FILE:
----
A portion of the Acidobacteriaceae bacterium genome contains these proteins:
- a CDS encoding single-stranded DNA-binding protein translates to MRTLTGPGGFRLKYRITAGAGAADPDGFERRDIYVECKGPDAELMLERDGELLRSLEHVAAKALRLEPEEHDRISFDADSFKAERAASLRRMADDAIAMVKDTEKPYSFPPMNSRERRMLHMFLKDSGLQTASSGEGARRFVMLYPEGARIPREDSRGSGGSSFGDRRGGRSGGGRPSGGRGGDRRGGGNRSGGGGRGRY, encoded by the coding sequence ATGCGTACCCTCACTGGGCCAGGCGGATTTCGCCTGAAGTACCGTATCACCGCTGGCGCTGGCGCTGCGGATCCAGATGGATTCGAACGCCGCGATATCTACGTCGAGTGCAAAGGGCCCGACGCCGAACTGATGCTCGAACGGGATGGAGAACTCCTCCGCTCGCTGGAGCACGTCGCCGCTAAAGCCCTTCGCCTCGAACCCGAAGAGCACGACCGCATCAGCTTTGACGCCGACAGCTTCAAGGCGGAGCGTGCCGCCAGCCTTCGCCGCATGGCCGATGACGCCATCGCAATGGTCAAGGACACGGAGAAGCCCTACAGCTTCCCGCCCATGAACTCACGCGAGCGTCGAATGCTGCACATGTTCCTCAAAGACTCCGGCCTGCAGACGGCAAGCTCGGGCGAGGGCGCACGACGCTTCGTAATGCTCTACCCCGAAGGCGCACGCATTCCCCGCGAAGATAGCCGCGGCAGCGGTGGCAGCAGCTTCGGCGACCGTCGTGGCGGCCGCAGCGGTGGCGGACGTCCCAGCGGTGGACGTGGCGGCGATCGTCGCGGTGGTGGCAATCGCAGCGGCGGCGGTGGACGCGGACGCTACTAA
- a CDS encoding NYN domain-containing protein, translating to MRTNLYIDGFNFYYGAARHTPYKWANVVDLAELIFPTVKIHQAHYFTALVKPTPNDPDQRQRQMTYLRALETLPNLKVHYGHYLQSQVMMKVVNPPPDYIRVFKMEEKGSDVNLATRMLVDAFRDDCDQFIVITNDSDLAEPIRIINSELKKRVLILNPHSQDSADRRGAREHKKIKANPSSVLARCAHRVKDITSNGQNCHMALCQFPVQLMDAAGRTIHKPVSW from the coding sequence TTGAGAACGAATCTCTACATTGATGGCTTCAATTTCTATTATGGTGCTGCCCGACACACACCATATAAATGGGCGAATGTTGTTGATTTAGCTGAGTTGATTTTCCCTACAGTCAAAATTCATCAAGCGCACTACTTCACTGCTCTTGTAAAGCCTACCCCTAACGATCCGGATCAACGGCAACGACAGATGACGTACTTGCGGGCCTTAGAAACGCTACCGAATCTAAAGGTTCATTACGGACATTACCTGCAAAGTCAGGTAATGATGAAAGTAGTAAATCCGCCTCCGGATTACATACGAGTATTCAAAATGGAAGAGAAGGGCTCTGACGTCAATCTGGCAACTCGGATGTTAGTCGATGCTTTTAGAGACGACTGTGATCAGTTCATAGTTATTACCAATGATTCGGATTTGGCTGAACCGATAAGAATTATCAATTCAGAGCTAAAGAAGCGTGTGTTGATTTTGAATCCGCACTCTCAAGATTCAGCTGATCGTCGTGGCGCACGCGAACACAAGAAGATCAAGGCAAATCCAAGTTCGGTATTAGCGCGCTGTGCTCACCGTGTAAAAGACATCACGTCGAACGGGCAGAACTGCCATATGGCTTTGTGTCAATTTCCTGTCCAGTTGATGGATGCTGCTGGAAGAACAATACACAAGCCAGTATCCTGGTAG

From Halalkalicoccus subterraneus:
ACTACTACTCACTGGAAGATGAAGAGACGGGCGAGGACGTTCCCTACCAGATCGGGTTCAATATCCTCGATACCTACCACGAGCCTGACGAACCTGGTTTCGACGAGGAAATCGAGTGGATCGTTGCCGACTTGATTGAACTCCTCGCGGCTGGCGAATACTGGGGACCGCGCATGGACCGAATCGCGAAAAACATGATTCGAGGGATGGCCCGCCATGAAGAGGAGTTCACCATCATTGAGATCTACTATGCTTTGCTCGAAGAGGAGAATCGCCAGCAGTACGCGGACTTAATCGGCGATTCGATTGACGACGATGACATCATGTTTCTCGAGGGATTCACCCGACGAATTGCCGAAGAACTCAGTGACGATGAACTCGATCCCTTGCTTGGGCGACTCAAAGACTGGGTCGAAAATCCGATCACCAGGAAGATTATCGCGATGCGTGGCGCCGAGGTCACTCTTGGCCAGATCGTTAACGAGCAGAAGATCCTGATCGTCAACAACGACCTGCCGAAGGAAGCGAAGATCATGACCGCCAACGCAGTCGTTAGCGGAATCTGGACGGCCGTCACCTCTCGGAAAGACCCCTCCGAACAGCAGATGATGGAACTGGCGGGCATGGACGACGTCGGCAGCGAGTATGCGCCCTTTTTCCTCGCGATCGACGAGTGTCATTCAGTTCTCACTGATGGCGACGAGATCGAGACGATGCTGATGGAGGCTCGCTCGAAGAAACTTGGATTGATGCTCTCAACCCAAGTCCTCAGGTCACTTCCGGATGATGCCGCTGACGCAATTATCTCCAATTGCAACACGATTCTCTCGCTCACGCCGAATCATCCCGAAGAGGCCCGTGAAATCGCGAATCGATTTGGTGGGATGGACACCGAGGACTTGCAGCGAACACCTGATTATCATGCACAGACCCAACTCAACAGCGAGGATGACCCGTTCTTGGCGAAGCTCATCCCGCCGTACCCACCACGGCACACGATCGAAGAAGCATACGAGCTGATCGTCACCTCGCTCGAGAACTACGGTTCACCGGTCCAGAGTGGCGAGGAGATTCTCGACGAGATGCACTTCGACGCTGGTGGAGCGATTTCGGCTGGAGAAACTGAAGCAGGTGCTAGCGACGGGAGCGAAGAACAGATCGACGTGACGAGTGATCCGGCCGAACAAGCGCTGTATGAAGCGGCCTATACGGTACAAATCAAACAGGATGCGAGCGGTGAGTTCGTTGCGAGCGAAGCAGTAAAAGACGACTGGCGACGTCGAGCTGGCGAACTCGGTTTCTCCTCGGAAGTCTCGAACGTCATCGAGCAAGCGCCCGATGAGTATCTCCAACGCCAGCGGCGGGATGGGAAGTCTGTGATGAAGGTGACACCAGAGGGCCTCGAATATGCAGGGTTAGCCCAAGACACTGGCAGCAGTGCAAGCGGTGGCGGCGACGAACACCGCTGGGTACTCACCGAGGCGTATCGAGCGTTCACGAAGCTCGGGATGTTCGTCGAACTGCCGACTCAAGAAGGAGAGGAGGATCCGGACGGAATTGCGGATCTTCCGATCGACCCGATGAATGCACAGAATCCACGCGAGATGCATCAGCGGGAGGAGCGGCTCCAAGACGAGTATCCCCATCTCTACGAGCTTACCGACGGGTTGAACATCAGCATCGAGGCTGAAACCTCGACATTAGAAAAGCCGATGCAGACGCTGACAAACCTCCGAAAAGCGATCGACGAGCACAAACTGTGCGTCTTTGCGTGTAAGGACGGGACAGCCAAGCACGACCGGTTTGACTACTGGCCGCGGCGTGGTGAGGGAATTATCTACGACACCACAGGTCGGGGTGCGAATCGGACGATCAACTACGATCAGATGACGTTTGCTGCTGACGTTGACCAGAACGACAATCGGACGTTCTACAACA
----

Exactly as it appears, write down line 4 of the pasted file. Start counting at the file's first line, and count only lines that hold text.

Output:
From Halalkalicoccus subterraneus: